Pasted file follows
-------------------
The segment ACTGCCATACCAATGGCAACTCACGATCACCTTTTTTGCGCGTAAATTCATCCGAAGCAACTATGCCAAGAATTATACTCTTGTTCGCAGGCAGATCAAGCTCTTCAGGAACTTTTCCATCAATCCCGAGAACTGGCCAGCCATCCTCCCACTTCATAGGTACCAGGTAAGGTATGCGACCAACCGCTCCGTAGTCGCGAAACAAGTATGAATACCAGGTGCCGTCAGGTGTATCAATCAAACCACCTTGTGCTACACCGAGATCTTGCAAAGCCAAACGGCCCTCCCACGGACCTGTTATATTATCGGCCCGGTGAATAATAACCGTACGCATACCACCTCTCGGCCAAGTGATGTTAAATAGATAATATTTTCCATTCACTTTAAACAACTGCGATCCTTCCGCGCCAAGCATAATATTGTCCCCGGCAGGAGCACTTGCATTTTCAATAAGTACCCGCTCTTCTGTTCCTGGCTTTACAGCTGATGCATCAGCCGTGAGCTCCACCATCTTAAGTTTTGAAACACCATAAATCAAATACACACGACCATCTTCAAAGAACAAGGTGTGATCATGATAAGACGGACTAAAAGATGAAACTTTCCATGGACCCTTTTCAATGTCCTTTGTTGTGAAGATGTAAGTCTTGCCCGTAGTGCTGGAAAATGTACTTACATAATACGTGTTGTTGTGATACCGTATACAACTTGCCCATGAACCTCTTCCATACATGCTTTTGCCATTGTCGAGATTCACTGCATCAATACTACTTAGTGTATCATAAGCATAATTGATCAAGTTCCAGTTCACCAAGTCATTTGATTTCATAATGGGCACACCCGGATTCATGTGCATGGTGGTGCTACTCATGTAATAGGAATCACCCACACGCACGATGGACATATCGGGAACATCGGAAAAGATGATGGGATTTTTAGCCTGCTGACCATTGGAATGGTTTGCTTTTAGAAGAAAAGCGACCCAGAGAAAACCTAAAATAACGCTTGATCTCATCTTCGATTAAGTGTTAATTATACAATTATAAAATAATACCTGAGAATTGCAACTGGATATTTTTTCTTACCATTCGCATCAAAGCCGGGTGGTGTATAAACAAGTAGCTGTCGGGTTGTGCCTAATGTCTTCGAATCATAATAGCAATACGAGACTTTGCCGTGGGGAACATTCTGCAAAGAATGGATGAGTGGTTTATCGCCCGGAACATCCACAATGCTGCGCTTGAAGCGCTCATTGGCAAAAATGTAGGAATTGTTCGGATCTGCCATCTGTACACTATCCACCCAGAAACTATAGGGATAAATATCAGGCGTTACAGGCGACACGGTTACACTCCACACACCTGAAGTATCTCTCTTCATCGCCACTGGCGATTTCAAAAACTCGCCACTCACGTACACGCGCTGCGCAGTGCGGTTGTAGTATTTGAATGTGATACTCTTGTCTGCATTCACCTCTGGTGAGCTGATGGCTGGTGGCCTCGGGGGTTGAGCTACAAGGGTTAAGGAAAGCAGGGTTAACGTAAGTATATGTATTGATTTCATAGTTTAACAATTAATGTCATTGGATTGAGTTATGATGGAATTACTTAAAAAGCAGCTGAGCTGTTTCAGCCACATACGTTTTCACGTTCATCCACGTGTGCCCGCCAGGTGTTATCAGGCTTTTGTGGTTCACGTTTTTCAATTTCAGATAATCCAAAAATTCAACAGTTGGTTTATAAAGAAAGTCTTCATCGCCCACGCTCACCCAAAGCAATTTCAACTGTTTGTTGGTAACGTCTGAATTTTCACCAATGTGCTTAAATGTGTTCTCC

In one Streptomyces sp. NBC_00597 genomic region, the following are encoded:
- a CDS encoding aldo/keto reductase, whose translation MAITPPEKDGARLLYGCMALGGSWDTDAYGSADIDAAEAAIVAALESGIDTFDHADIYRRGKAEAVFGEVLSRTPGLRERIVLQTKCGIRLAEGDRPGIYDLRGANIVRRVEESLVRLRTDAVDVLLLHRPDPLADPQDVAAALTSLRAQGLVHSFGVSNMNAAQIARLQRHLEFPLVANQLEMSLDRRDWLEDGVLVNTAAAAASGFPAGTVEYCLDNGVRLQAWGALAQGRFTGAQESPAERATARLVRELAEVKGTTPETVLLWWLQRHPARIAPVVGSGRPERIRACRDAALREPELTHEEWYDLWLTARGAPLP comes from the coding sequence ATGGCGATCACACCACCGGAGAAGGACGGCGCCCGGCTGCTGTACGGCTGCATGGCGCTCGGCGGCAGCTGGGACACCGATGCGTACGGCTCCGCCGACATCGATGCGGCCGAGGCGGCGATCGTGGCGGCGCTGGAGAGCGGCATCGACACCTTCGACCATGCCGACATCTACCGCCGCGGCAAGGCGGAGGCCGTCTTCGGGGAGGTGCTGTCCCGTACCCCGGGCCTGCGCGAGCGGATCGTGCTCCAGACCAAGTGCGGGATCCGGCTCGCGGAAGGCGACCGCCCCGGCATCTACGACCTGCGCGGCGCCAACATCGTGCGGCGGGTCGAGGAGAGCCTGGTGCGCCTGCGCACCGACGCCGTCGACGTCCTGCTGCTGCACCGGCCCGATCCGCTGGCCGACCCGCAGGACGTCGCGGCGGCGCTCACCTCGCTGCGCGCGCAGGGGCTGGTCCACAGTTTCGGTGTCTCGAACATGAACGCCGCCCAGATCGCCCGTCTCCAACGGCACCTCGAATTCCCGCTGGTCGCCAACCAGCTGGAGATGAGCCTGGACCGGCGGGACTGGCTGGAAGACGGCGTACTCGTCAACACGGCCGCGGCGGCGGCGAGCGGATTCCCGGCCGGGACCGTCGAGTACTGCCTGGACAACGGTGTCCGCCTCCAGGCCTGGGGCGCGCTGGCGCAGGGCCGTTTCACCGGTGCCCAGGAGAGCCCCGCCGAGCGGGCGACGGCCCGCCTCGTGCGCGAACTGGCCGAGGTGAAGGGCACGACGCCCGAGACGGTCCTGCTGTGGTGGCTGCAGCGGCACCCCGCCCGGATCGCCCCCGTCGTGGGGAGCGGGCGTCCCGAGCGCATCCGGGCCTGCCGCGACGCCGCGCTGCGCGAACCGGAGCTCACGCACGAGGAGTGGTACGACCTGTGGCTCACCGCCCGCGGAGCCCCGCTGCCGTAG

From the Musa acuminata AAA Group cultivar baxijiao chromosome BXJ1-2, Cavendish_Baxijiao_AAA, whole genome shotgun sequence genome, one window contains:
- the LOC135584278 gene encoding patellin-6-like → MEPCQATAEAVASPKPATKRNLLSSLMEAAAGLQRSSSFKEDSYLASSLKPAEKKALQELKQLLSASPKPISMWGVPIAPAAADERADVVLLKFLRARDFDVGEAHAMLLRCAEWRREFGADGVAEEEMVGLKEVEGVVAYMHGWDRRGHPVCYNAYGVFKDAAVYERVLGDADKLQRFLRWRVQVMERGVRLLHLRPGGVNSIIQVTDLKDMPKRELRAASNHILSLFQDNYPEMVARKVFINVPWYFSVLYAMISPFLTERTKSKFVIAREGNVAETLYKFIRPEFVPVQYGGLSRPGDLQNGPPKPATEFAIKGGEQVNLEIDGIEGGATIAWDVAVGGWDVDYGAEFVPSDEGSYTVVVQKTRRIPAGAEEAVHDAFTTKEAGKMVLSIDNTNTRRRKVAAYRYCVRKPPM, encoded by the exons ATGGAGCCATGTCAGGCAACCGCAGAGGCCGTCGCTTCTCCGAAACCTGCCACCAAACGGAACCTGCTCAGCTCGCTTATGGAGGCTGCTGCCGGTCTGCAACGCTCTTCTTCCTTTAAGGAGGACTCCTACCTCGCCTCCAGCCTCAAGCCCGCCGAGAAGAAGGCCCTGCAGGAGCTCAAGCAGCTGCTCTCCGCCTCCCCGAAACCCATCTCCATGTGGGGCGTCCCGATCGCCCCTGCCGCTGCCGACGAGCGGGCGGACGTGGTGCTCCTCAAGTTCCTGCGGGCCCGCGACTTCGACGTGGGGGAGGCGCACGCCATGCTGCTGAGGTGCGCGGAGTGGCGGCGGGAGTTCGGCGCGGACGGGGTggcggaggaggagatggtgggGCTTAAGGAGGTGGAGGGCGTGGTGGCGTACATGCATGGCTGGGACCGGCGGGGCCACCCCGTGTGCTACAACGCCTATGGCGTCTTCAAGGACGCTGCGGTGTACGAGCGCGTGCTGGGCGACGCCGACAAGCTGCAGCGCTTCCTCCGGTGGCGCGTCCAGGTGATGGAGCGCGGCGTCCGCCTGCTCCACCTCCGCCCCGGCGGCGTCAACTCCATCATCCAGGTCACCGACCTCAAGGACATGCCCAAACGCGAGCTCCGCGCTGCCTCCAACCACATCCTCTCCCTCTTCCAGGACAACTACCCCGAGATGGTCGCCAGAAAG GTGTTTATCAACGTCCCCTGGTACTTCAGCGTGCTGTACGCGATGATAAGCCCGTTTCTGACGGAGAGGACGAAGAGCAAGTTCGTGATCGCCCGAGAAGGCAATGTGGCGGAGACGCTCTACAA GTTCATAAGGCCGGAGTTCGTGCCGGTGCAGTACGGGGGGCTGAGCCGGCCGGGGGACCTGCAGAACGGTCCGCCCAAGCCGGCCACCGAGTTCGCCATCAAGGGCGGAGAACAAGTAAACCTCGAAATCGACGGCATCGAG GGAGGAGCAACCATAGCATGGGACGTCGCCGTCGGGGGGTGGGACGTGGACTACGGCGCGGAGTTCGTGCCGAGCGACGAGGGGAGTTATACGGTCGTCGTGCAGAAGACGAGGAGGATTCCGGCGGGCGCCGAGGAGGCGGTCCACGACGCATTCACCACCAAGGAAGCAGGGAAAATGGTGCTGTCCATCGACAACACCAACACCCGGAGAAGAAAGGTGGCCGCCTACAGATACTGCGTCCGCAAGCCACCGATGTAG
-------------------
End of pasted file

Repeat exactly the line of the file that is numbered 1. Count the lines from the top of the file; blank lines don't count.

The segment ACTGCCATACCAATGGCAACTCACGATCACCTTTTTTGCGCGTAAATTCATCCGAAGCAACTATGCCAAGAATTATACTCTTGTTCGCAGGCAGATCAAGCTCTTCAGGAACTTTTCCATCAATCCCGAGAACTGGCCAGCCATCCTCCCACTTCATAGGTACCAGGTAAGGTATGCGACCAACCGCTCCGTAGTCGCGAAACAAGTATGAATACCAGGTGCCGTCAGGTGTATCAATCAAACCACCTTGTGCTACACCGAGATCTTGCAAAGCCAAACGGCCCTCCCACGGACCTGTTATATTATCGGCCCGGTGAATAATAACCGTACGCATACCACCTCTCGGCCAAGTGATGTTAAATAGATAATATTTTCCATTCACTTTAAACAACTGCGATCCTTCCGCGCCAAGCATAATATTGTCCCCGGCAGGAGCACTTGCATTTTCAATAAGTACCCGCTCTTCTGTTCCTGGCTTTACAGCTGATGCATCAGCCGTGAGCTCCACCATCTTAAGTTTTGAAACACCATAAATCAAATACACACGACCATCTTCAAAGAACAAGGTGTGATCATGATAAGACGGACTAAAAGATGAAACTTTCCATGGACCCTTTTCAATGTCCTTTGTTGTGAAGATGTAAGTCTTGCCCGTAGTGCTGGAAAATGTACTTACATAATACGTGTTGTTGTGATACCGTATACAACTTGCCCATGAACCTCTTCCATACATGCTTTTGCCATTGTCGAGATTCACTGCATCAATACTACTTAGTGTATCATAAGCATAATTGATCAAGTTCCAGTTCACCAAGTCATTTGATTTCATAATGGGCACACCCGGATTCATGTGCATGGTGGTGCTACTCATGTAATAGGAATCACCCACACGCACGATGGACATATCGGGAACATCGGAAAAGATGATGGGATTTTTAGCCTGCTGACCATTGGAATGGTTTGCTTTTAGAAGAAAAGCGACCCAGAGAAAACCTAAAATAACGCTTGATCTCATCTTCGATTAAGTGTTAATTATACAATTATAAAATAATACCTGAGAATTGCAACTGGATATTTTTTCTTACCATTCGCATCAAAGCCGGGTGGTGTATAAACAAGTAGCTGTCGGGTTGTGCCTAATGTCTTCGAATCATAATAGCAATACGAGACTTTGCCGTGGGGAACATTCTGCAAAGAATGGATGAGTGGTTTATCGCCCGGAACATCCACAATGCTGCGCTTGAAGCGCTCATTGGCAAAAATGTAGGAATTGTTCGGATCTGCCATCTGTACACTATCCACCCAGAAACTATAGGGATAAATATCAGGCGTTACAGGCGACACGGTTACACTCCACACACCTGAAGTATCTCTCTTCATCGCCACTGGCGATTTCAAAAACTCGCCACTCACGTACACGCGCTGCGCAGTGCGGTTGTAGTATTTGAATGTGATACTCTTGTCTGCATTCACCTCTGGTGAGCTGATGGCTGGTGGCCTCGGGGGTTGAGCTACAAGGGTTAAGGAAAGCAGGGTTAACGTAAGTATATGTATTGATTTCATAGTTTAACAATTAATGTCATTGGATTGAGTTATGATGGAATTACTTAAAAAGCAGCTGAGCTGTTTCAGCCACATACGTTTTCACGTTCATCCACGTGTGCCCGCCAGGTGTTATCAGGCTTTTGTGGTTCACGTTTTTCAATTTCAGATAATCCAAAAATTCAACAGTTGGTTTATAAAGAAAGTCTTCATCGCCCACGCTCACCCAAAGCAATTTCAACTGTTTGTTGGTAACGTCTGAATTTTCACCAATGTGCTTAAATGTGTTCTCC